Jesus had a soft spot for Peter. I also think that Peter drove him mad. Frequently the Gospels tell us that Peter "spoke up". When he did, he put his foot in it. But he always came back for more.
When Jesus prayed, "I bless you, Father, for hiding these things from the learned and the clever and revealing them to mere children," I suspect it was a prayer of desperation. Peter was decidedly not one of the learned and the clever. A pleaser, he tried to second-guess what Jesus wanted him to say. He got it wrong, except once. That was when he blurted out: "You are the Christ, the Son of the living God."
That was a clear case of the grace of God working through weakness: "Blessed are you, Simon Bar Jonah. It was not flesh and blood that revealed this to you but my Father in heaven." Even so, he did not grasp the implications of following the Messiah he had recognised to his suffering and death. Peter had to betray Jesus before the penny finally dropped. By then it was the morning of Pentecost.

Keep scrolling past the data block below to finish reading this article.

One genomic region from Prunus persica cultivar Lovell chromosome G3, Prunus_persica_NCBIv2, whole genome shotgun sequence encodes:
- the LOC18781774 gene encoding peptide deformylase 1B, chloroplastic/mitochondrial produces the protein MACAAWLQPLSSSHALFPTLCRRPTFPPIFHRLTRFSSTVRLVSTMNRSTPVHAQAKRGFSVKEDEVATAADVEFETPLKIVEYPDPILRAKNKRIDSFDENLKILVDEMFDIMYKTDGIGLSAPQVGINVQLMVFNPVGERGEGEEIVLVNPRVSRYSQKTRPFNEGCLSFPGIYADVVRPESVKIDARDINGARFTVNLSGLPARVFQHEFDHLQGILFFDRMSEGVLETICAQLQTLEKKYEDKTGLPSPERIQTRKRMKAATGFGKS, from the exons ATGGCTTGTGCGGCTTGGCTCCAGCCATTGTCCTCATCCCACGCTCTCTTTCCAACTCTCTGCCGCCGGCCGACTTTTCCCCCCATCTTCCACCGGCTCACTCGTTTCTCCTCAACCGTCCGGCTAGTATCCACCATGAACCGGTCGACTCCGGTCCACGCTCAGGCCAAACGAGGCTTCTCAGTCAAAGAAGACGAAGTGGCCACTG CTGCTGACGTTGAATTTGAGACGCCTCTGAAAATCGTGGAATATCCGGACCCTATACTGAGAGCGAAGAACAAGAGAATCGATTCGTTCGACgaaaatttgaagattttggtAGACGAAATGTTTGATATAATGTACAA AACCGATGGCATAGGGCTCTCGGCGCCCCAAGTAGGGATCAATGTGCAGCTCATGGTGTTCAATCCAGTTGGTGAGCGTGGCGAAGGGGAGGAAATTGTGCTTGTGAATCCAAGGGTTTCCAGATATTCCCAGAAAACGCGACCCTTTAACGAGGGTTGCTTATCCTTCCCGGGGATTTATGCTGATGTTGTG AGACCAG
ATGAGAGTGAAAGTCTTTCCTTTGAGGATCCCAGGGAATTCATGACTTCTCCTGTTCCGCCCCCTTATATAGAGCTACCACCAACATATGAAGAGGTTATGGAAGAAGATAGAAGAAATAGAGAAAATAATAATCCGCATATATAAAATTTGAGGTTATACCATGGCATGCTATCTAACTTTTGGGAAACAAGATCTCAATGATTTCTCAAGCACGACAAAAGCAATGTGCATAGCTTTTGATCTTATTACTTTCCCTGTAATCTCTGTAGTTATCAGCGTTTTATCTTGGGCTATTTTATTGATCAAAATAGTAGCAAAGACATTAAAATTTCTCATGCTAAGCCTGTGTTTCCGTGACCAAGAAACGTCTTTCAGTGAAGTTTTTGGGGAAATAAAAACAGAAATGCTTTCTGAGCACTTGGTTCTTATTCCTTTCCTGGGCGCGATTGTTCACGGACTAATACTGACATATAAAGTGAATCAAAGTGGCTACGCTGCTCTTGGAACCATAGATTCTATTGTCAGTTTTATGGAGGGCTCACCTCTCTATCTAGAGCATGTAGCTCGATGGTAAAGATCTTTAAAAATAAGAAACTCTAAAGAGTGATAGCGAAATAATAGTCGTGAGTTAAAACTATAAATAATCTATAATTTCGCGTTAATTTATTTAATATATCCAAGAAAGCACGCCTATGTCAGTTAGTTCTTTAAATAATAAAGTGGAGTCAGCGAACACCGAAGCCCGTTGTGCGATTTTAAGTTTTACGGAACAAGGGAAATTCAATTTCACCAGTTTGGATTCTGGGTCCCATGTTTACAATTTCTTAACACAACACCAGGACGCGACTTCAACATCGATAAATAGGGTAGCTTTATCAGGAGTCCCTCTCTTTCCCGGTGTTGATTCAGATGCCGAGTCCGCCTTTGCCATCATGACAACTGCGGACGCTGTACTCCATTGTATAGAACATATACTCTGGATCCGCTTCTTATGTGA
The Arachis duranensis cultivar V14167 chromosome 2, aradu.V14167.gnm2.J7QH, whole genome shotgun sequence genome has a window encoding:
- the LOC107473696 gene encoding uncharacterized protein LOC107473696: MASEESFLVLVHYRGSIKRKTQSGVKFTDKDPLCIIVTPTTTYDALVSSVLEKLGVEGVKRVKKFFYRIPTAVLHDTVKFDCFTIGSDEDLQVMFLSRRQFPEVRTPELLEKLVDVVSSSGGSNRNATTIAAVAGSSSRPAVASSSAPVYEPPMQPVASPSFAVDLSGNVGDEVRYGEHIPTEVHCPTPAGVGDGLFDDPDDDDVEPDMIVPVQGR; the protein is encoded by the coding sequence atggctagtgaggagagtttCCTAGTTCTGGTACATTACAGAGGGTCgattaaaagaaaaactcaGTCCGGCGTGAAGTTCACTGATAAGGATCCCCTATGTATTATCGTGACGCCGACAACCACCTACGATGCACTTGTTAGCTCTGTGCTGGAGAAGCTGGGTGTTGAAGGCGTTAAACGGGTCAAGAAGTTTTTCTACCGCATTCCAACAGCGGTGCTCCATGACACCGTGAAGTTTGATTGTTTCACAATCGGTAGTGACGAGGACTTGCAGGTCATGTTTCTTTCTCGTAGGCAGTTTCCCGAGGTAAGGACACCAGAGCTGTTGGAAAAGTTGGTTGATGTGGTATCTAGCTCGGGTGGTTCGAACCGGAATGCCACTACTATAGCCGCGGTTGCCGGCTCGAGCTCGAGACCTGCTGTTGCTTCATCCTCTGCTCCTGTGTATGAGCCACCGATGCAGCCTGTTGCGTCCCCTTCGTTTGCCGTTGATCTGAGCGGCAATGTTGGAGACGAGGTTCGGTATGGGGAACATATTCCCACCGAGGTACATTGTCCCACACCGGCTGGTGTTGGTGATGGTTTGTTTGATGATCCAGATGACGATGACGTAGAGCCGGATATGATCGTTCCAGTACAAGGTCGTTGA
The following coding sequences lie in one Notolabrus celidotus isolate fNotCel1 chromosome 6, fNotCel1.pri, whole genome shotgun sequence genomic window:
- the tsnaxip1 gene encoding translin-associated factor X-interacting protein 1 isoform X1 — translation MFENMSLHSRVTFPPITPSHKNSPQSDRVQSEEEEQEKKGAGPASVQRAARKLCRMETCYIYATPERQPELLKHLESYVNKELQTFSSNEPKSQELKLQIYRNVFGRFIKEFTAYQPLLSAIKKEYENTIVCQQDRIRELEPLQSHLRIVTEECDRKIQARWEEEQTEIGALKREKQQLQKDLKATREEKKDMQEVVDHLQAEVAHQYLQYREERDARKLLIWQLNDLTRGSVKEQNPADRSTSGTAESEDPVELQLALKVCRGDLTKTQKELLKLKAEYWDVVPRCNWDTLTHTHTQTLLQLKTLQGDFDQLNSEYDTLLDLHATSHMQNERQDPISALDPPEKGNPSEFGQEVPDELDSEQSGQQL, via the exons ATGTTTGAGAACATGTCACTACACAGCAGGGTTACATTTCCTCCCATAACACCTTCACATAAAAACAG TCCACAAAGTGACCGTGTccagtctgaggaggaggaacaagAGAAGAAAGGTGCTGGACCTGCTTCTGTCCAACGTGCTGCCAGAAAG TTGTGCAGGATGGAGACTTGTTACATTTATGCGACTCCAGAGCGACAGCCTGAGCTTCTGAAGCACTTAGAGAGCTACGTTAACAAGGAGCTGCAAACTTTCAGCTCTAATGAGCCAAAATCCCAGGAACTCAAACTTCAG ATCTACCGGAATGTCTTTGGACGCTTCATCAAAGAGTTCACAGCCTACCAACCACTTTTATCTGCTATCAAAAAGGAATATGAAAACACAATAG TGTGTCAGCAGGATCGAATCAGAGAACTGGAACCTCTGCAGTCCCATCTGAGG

In the first reading for Sunday 7 February, the Lord asks: "Whom shall I send?" The prophet Isaiah replies: "Here I am. Send me!" Isaiah was smarter than Peter but he was also aware of his shortcomings: "I am a man of unclean lips." In St Luke's Gospel for the same day, Peter is aware of his unworthiness: "Leave me, Lord, I am a sinful man." And what is the Lord's response? He says: "Do not be afraid; from now on it is men you will catch."
Fortunately God favours flawed characters. He prefers the B team. That is good news for the rest of us. It gives his Grace more scope to work.